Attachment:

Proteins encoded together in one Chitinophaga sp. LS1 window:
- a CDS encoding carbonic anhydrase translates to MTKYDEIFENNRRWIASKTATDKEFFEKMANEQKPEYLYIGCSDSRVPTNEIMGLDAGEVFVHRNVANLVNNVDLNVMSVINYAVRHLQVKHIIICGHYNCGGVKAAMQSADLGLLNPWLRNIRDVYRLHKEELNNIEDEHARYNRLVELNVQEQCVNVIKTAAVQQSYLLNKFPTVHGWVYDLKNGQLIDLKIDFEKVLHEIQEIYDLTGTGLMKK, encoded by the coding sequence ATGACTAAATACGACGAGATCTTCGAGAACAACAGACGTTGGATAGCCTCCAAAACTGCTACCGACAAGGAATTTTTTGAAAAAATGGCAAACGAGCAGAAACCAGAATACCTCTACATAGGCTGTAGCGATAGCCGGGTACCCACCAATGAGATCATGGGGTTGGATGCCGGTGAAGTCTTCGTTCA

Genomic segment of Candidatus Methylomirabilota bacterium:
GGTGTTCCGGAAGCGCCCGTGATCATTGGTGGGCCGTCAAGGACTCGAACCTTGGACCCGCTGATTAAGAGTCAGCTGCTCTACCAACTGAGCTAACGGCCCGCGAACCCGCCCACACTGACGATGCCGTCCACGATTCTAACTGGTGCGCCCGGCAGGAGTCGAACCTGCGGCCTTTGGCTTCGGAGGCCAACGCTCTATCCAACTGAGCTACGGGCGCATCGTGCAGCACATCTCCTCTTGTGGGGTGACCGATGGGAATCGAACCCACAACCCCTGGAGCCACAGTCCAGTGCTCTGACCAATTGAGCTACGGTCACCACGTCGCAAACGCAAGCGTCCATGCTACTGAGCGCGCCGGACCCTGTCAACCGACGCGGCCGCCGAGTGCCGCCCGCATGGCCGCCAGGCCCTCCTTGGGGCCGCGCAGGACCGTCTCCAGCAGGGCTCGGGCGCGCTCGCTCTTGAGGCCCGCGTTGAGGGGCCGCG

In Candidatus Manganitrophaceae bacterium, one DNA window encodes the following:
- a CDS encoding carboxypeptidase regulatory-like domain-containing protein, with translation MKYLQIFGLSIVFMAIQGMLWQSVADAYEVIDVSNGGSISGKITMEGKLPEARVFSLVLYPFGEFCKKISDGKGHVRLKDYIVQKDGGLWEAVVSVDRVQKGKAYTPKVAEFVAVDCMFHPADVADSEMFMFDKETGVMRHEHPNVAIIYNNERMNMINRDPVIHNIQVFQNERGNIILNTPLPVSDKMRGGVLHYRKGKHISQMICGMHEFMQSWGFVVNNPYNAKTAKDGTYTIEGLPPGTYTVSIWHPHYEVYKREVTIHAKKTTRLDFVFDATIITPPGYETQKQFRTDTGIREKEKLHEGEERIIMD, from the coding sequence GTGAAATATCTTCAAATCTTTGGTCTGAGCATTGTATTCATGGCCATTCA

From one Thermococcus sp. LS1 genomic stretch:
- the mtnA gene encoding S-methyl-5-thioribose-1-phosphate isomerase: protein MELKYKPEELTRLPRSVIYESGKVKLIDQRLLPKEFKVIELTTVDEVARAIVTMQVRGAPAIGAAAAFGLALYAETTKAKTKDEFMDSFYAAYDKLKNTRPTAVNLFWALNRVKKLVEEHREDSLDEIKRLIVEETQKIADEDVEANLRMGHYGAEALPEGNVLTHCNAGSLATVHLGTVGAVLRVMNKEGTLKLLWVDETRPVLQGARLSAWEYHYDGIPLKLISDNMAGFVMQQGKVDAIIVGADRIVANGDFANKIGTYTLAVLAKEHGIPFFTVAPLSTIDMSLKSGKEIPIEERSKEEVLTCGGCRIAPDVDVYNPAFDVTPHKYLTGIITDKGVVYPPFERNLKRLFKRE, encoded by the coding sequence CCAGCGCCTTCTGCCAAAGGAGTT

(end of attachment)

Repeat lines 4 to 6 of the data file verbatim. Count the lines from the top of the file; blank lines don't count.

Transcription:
GGTGTTCCGGAAGCGCCCGTGATCATTGGTGGGCCGTCAAGGACTCGAACCTTGGACCCGCTGATTAAGAGTCAGCTGCTCTACCAACTGAGCTAACGGCCCGCGAACCCGCCCACACTGACGATGCCGTCCACGATTCTAACTGGTGCGCCCGGCAGGAGTCGAACCTGCGGCCTTTGGCTTCGGAGGCCAACGCTCTATCCAACTGAGCTACGGGCGCATCGTGCAGCACATCTCCTCTTGTGGGGTGACCGATGGGAATCGAACCCACAACCCCTGGAGCCACAGTCCAGTGCTCTGACCAATTGAGCTACGGTCACCACGTCGCAAACGCAAGCGTCCATGCTACTGAGCGCGCCGGACCCTGTCAACCGACGCGGCCGCCGAGTGCCGCCCGCATGGCCGCCAGGCCCTCCTTGGGGCCGCGCAGGACCGTCTCCAGCAGGGCTCGGGCGCGCTCGCTCTTGAGGCCCGCGTTGAGGGGCCGCG

In Candidatus Manganitrophaceae bacterium, one DNA window encodes the following:
- a CDS encoding carboxypeptidase regulatory-like domain-containing protein, with translation MKYLQIFGLSIVFMAIQGMLWQSVADAYEVIDVSNGGSISGKITMEGKLPEARVFSLVLYPFGEFCKKISDGKGHVRLKDYIVQKDGGLWEAVVSVDRVQKGKAYTPKVAEFVAVDCMFHPADVADSEMFMFDKETGVMRHEHPNVAIIYNNERMNMINRDPVIHNIQVFQNERGNIILNTPLPVSDKMRGGVLHYRKGKHISQMICGMHEFMQSWGFVVNNPYNAKTAKDGTYTIEGLPPGTYTVSIWHPHYEVYKREVTIHAKKTTRLDFVFDATIITPPGYETQKQFRTDTGIREKEKLHEGEERIIMD, from the coding sequence GTGAAATATCTTCAAATCTTTGGTCTGAGCATTGTATTCATGGCCATTCA